A Tale of Two Sabbaths

I have a friend–yea verily, one who occasionally reads my blogposts–who will argue with me that if Shabbat is not observed on Saturday, it’s not Shabbat. I think, for a Christian, it can be. Anyway, I practice it on Mondays and I’m still calling it Sabbath.

Two Mondays ago, I had a beautiful Sabbath. I had just got done reading about Sabbath in John Mark Comer’s new book, The Ruthless Elimination of Hurry, and I was planning to preach about it the following Sunday, and so I was going to “do it right” that week; no social media at all (frequently I don’t make the full 24 hours), no errands, no shopping, no housework.

I’ve started this new thing where, on Sabbath when I read my Bible, instead of journaling about it, I try to illustrate some aspect of what I read–I have more time, and it gets me to notice different things in the text than I see when everything’s just verbal. I’ve been reading Jeremiah lately, but also thinking/talking about Jesus’ easy yoke. That day, it so happened that I read Jeremiah 26-29. The combination of those stories/prophecies and Jesus gave me some food for thought…

Bible’s got…yokes…

Then I did two workouts, because I like working out these days, and those have become something of a physical prayer for me these days. Then I mended a very special necklace (I know, that sounds like housework, but in this particular case it was more an act of worshipful restoration; some day I’ll tell you about the necklace, maybe). Then I took a walk and some photos. Then I did some Ignatian prayer exercises. The day was beautiful, I tell you.

Then the rest of the week was ridiculous. Busy, emotionally draining, stressful, migraine-full. I got to Sunday, got up to talk about Sabbath, felt completely scattered…and so was the sermon/workshop. That night I fell asleep exhausted, but then woke up at 2:30 and couldn’t fall back to sleep because I couldn’t shut my brain off about what a train wreck the previous day’s sermon seemed to me, and the things that needed to get done this week, and how maybe, in spite of everything I had just said yesterday, I was going to have to skip Sabbath this week because so many other things were time sensitive… Which was annoying, because not only was Monday my Sabbath, but this particular Monday was also my favorite non-religious holiday: Martin Luther King Day.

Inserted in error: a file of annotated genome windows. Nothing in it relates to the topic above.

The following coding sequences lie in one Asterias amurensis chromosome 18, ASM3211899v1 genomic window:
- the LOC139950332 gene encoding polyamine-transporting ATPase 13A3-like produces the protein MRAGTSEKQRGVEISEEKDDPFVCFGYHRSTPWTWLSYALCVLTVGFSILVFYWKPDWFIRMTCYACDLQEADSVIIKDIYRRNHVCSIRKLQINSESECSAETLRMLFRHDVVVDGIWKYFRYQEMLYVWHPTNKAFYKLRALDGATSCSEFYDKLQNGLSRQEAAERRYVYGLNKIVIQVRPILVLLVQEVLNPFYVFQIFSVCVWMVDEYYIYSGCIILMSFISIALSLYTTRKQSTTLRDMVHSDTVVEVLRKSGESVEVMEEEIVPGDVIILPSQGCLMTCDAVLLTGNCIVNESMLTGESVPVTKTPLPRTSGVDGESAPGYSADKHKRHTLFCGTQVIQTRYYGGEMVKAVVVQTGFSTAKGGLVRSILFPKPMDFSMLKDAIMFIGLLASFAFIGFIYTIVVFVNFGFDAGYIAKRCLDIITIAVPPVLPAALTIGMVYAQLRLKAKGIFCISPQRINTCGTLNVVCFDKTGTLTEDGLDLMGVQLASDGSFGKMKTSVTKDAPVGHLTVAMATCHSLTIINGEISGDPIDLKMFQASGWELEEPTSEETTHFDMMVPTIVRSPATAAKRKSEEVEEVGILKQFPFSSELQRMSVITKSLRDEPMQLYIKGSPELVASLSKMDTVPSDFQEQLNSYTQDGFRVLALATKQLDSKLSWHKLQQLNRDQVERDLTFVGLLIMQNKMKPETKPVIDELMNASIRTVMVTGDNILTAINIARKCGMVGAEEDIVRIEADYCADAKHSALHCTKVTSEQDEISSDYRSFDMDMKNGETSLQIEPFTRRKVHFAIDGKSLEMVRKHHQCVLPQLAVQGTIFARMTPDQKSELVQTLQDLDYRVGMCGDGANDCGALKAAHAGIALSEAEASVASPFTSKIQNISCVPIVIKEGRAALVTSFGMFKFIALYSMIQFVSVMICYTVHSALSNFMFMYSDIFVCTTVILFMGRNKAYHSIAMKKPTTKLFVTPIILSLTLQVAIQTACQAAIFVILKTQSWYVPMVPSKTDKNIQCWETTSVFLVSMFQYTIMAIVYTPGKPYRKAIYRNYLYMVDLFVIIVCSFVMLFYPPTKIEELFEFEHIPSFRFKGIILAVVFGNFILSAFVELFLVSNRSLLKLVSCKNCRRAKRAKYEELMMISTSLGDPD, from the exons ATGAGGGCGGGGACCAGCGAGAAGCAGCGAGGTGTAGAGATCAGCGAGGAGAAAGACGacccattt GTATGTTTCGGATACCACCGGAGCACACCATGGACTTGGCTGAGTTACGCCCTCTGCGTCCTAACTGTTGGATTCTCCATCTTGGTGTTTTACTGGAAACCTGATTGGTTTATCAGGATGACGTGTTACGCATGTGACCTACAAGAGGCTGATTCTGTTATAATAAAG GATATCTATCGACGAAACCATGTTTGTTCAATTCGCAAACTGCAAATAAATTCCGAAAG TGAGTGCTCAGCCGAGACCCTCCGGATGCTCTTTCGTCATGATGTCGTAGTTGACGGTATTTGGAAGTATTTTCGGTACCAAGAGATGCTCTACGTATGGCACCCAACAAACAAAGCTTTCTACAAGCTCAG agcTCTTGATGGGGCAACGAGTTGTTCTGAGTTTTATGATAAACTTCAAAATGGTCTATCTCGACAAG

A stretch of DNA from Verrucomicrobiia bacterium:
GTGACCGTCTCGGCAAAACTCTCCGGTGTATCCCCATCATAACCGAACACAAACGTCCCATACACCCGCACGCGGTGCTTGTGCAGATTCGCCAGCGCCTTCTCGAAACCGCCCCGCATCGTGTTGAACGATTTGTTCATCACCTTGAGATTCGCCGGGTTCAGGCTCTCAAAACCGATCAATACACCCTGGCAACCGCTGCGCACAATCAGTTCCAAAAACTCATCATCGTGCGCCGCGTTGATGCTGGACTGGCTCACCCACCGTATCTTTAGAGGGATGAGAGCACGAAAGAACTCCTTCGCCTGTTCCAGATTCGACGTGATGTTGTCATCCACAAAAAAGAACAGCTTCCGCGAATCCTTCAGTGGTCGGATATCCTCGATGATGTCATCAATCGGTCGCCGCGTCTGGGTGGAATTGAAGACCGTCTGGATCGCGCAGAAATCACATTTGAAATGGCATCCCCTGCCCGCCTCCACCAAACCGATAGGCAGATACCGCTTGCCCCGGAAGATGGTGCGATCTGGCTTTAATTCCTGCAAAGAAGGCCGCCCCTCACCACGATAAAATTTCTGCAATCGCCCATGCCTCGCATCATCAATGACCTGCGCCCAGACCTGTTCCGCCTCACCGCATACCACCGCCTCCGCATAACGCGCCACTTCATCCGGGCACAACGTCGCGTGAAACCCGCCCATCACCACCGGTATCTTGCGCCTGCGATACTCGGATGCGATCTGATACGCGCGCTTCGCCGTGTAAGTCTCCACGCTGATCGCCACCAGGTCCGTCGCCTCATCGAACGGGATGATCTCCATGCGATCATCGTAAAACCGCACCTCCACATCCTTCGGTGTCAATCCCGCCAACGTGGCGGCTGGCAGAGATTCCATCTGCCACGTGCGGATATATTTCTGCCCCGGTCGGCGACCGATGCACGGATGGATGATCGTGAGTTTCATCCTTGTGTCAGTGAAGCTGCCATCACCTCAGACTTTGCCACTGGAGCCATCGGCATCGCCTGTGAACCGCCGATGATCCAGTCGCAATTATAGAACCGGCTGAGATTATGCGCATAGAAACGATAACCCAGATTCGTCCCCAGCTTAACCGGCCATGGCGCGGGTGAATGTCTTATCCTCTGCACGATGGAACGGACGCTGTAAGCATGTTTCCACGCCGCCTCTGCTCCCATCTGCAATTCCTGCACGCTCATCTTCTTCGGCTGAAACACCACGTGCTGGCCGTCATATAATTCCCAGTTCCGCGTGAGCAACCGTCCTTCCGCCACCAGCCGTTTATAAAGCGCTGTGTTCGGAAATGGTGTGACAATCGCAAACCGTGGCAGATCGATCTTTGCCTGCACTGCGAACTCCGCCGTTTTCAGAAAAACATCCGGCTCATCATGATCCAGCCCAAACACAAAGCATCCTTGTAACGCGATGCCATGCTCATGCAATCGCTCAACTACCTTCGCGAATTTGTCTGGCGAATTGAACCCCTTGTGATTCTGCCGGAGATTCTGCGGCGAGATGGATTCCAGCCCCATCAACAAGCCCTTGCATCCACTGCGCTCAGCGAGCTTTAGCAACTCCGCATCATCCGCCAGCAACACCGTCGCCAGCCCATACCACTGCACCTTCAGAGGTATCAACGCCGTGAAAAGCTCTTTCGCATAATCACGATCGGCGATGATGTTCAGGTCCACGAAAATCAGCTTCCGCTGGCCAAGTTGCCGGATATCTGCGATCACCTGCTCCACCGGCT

I did not skip Sabbath when I got up that morning, but it was a terrible one. I was exhausted, for one thing. And therefore grumpy. But also there were chores I hadn’t gotten to the week before, and an errand to run for the evening. I sat down to do some more Ignatian exercises, couldn’t find the guideline, didn’t want to find the guideline, sat in my bed and sulked. I tabled the time-sensitive work items but fretted about them most of the day. I stayed off social media and consequently forgot Martin Luther King. Which is terrible–that I would need social media to remember it.

Then some friends came over for dinner. Some really good friends who are completely relaxing to be around. We ate good food and drank good wine and laughed and reminisced and the entire world righted itself in that moment of Sabbath fellowship.

The time sensitive work items took care of themselves, it turned out–so thoroughly that I actually found time to observe MLK Day myself on another day of the week. (It was also, unfortunately, a sick day, and I am still sick–but sometimes even a mild illness feels like a gift from God if it doesn’t hang on too long.)

Neither Sabbath reflected any part of the reality of the week which immediately followed it–but maybe that’s because the Sabbath is meant to be the seventh day of the week. (Tuesday is the first day of my week in that case. A new thought…) It’s like the collector of all the stuff, good or bad, that filled up the week before. And if I didn’t intentionally set aside that day to offload that stuff with God, even if I was grumpy, even at Him, I suspect it would simply have snowballed right on into the next week.

Sabbath, y’all. Find a way to take one. Your life might just depend on it. I’m pretty sure mine does.

Definitely not less.

Published by Jennwith2ns

Jesus person. Wife and step-mom. Daughter, sister, auntie, friend. Collector of stories: mine, yours, tangible, not... Pastor of Central Baptist Church, founder and spiritual director at The Pilgrimage, and author of Trees In The Pavement and Favored One.

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